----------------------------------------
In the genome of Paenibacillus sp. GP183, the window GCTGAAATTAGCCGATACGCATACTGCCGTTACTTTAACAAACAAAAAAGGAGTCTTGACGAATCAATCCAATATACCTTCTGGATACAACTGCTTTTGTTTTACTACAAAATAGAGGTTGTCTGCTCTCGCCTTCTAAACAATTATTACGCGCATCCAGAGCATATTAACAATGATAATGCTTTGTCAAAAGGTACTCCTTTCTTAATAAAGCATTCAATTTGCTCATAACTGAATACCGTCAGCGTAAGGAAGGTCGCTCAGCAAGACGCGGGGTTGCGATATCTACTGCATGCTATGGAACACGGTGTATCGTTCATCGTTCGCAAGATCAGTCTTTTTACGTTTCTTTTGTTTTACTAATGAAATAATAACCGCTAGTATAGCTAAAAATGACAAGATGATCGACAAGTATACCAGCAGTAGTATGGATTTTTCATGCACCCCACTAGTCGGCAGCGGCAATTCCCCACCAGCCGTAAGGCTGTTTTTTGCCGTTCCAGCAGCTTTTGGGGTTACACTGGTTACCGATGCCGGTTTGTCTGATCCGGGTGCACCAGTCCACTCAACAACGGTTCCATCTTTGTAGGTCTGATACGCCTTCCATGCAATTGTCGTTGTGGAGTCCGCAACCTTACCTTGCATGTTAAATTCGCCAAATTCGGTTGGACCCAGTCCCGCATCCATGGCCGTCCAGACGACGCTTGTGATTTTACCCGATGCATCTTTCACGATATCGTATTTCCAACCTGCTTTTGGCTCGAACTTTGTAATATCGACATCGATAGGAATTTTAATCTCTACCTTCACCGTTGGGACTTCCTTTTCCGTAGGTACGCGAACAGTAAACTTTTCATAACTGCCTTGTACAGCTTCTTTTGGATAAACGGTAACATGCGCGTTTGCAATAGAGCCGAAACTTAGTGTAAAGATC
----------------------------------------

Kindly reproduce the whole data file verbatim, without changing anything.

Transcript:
In the genome of Paenibacillus sp. GP183, the window GCTGAAATTAGCCGATACGCATACTGCCGTTACTTTAACAAACAAAAAAGGAGTCTTGACGAATCAATCCAATATACCTTCTGGATACAACTGCTTTTGTTTTACTACAAAATAGAGGTTGTCTGCTCTCGCCTTCTAAACAATTATTACGCGCATCCAGAGCATATTAACAATGATAATGCTTTGTCAAAAGGTACTCCTTTCTTAATAAAGCATTCAATTTGCTCATAACTGAATACCGTCAGCGTAAGGAAGGTCGCTCAGCAAGACGCGGGGTTGCGATATCTACTGCATGCTATGGAACACGGTGTATCGTTCATCGTTCGCAAGATCAGTCTTTTTACGTTTCTTTTGTTTTACTAATGAAATAATAACCGCTAGTATAGCTAAAAATGACAAGATGATCGACAAGTATACCAGCAGTAGTATGGATTTTTCATGCACCCCACTAGTCGGCAGCGGCAATTCCCCACCAGCCGTAAGGCTGTTTTTTGCCGTTCCAGCAGCTTTTGGGGTTACACTGGTTACCGATGCCGGTTTGTCTGATCCGGGTGCACCAGTCCACTCAACAACGGTTCCATCTTTGTAGGTCTGATACGCCTTCCATGCAATTGTCGTTGTGGAGTCCGCAACCTTACCTTGCATGTTAAATTCGCCAAATTCGGTTGGACCCAGTCCCGCATCCATGGCCGTCCAGACGACGCTTGTGATTTTACCCGATGCATCTTTCACGATATCGTATTTCCAACCTGCTTTTGGCTCGAACTTTGTAATATCGACATCGATAGGAATTTTAATCTCTACCTTCACCGTTGGGACTTCCTTTTCCGTAGGTACGCGAACAGTAAACTTTTCATAACTGCCTTGTACAGCTTCTTTTGGATAAACGGTAACATGCGCGTTTGCAATAGAGCCGAAACTTAGTGTAAAGATC